ActualScan Tech

Human-usable collocations

Posted at Jan 2, 2020

Collocations are magically simple. They are a tool in language processing that just counts co-occurring words and gives you the important phrases and relationships.

Trying to keep it plain

Collocations consist of word structures, and often just simple phrases, like modern approach or stroke of luck. Let’s assume we are talking about bigrams, or two-word phrases. Most measures of association strength of bigram collocations use four frequencies: number of two-word sequences of word1 and word2 together, numbers of sequences where word1 appears but not word2, and vice versa, and finally, the number of sequences where neither of them is found.

This has the advantage of being simple and deterministic.

Since I do some research for humanities (mainly history), I am especially motivated to find methods that are powerful and also easily explainable without mathematical background. Finding such things is difficult. Nowadays you probably have the reflex to say something like ‘neural embeddings’, but these give results that are fuzzy and hard to intepret.

Just to illustrate the point, here are two runs of word2vec algorithm I performed on the same small corpus of psychology papers.

Two 2D projections of differing word2vec semantic spaces

Two 2D projections of differing word2vec semantic spaces.

Notice how outlier words stay mostly the same, but the main cluster changes its relative positions. Also the generated scale seems to be expanded over 2x in the second trial compared to the first one. There are cases where all this is fine, just as how the personal language knowledge (idiolect) of each individual person is slightly different. Vector representations are a little like personal language knowledge we have for computers now. But sometimes you want something that is more constant and fully interpretable, and that’s when something like collocations is very appealing.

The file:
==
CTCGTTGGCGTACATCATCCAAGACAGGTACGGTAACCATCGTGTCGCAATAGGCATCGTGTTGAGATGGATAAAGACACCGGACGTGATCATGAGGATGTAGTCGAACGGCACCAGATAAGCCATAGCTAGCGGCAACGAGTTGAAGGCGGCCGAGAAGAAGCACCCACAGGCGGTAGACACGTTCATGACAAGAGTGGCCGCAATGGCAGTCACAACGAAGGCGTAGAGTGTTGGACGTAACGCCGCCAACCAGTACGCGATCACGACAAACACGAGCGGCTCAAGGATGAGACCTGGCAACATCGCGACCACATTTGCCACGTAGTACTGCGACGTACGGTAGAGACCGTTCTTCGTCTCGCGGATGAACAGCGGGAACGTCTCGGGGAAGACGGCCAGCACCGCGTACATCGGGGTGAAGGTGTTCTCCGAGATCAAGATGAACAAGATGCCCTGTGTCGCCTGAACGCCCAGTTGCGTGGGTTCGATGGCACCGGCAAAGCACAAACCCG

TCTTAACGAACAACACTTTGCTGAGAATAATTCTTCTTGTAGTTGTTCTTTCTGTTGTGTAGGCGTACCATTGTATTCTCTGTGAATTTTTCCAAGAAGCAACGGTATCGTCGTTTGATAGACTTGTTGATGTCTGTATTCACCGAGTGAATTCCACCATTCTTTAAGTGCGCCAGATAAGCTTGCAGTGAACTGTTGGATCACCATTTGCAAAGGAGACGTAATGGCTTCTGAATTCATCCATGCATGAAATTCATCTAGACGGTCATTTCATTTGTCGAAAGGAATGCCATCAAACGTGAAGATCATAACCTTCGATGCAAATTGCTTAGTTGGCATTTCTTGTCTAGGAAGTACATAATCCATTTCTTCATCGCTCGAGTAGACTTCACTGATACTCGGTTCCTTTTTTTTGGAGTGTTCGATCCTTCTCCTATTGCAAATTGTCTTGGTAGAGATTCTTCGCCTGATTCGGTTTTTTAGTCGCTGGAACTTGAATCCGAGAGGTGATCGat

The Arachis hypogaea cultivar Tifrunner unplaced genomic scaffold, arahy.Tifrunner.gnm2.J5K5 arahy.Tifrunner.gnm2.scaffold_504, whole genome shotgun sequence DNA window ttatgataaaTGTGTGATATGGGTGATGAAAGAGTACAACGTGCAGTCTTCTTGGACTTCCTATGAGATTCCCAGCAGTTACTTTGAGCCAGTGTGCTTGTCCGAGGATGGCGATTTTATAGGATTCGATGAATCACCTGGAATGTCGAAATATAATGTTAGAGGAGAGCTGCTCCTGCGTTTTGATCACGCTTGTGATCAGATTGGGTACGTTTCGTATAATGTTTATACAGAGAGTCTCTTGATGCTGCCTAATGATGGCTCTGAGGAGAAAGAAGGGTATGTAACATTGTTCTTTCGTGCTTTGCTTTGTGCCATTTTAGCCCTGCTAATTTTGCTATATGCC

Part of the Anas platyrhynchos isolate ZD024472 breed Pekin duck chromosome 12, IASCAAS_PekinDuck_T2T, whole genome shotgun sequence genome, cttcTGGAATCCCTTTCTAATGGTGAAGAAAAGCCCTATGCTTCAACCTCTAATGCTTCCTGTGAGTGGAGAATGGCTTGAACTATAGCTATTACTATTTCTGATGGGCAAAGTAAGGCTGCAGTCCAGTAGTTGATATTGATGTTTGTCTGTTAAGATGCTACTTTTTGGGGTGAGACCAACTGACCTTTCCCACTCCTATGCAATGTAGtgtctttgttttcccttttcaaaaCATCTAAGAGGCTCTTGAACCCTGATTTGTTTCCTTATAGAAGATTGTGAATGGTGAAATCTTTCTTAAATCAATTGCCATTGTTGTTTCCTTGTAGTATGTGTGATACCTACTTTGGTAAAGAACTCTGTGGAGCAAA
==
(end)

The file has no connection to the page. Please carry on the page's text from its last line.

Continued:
Now, admittedly there is almost a hundred of various ways of defining and computing collocation strength reported in specialist literature. Many tackle the task from the standpoint of some paradigm of statistics, others probability or information theory, etc. (If you want to delve into the subject by yourself, I put some recommendations at the end of the post1.)

You can try to escape all complications with raw frequency, or just counting how often the phrase appears in the corpus of texts. If some word combination appears frequently in the text, it is clearly important for the authors or at least the convention they are writing in.

But the results will be dominated by words that are the most frequent overall. As anyone who ever did some NLP knows, these are the highly abstract functional words, the “stopwords”, such as the, be, have.

Here’s some Python code if you want try it for yourself on a sample from the Europarl corpus (European Parliament proceedings). Make sure you have NLTK installed and downloaded the europarl_raw corpus with dialog.

import nltk
from nltk.collocations import *
from nltk.corpus import europarl_raw

# We want to format the value of the metric with four positions after the decimal point.
def fmt_freq(w1, w2):
   return '{:0.4f}'.format(finder.score_ngram(measures.raw_freq, w1, w2))

measures = nltk.collocations.BigramAssocMeasures()
finder = BigramCollocationFinder.from_words(europarl_raw.english.words())
# Find 20 most frequent collocations.
[(w1, w2, fmt_freq(w1, w2)) for (w1, w2) in finder.nbest(measures.raw_freq, 20)]

The result list looks like this: [('of', 'the', '0.0107'), ('in', 'the', '0.0057'), ('.', 'The', '0.0040'), ... ('the', 'Commission', '0.0031'), ('the', 'European', '0.0030') ...]. The numbers here are the ratios of the whole corpus. (Multiply them by the total bigram count, or finder.N, to get the actual frequency.) Some of these results should impress us a little: I always like to appreciate that invisible phrases, like of the, can take up 1% of language, and the “true” meanings represent by nouns or verbs form such little parts of it. But this are definitely not the insights we are looking for.

Methods of acquring more usable collocations include taking only some parts of speech (POS), for example nouns and adjectives. Although our corpus here is not POS-tagged, we can hack some way forward by excluding short words (3 characters or less).

# Exclude words that have 3 characters or less.